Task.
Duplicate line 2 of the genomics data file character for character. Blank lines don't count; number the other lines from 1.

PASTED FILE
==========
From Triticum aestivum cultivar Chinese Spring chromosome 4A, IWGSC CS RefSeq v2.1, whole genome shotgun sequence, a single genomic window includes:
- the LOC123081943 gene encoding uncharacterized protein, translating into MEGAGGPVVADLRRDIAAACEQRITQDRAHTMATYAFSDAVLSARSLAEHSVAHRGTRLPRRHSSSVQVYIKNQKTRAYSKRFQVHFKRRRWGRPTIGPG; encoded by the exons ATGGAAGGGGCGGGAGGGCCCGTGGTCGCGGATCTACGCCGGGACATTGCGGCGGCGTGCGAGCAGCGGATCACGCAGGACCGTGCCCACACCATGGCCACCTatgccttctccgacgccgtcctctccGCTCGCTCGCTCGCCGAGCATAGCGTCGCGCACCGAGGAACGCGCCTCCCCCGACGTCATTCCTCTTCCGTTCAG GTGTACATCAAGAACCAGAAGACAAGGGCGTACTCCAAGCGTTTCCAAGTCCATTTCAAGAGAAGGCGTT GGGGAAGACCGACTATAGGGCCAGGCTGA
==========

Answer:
- the LOC123081943 gene encoding uncharacterized protein, translating into MEGAGGPVVADLRRDIAAACEQRITQDRAHTMATYAFSDAVLSARSLAEHSVAHRGTRLPRRHSSSVQVYIKNQKTRAYSKRFQVHFKRRRWGRPTIGPG; encoded by the exons ATGGAAGGGGCGGGAGGGCCCGTGGTCGCGGATCTACGCCGGGACATTGCGGCGGCGTGCGAGCAGCGGATCACGCAGGACCGTGCCCACACCATGGCCACCTatgccttctccgacgccgtcctctccGCTCGCTCGCTCGCCGAGCATAGCGTCGCGCACCGAGGAACGCGCCTCCCCCGACGTCATTCCTCTTCCGTTCAG GTGTACATCAAGAACCAGAAGACAAGGGCGTACTCCAAGCGTTTCCAAGTCCATTTCAAGAGAAGGCGTT GGGGAAGACCGACTATAGGGCCAGGCTGA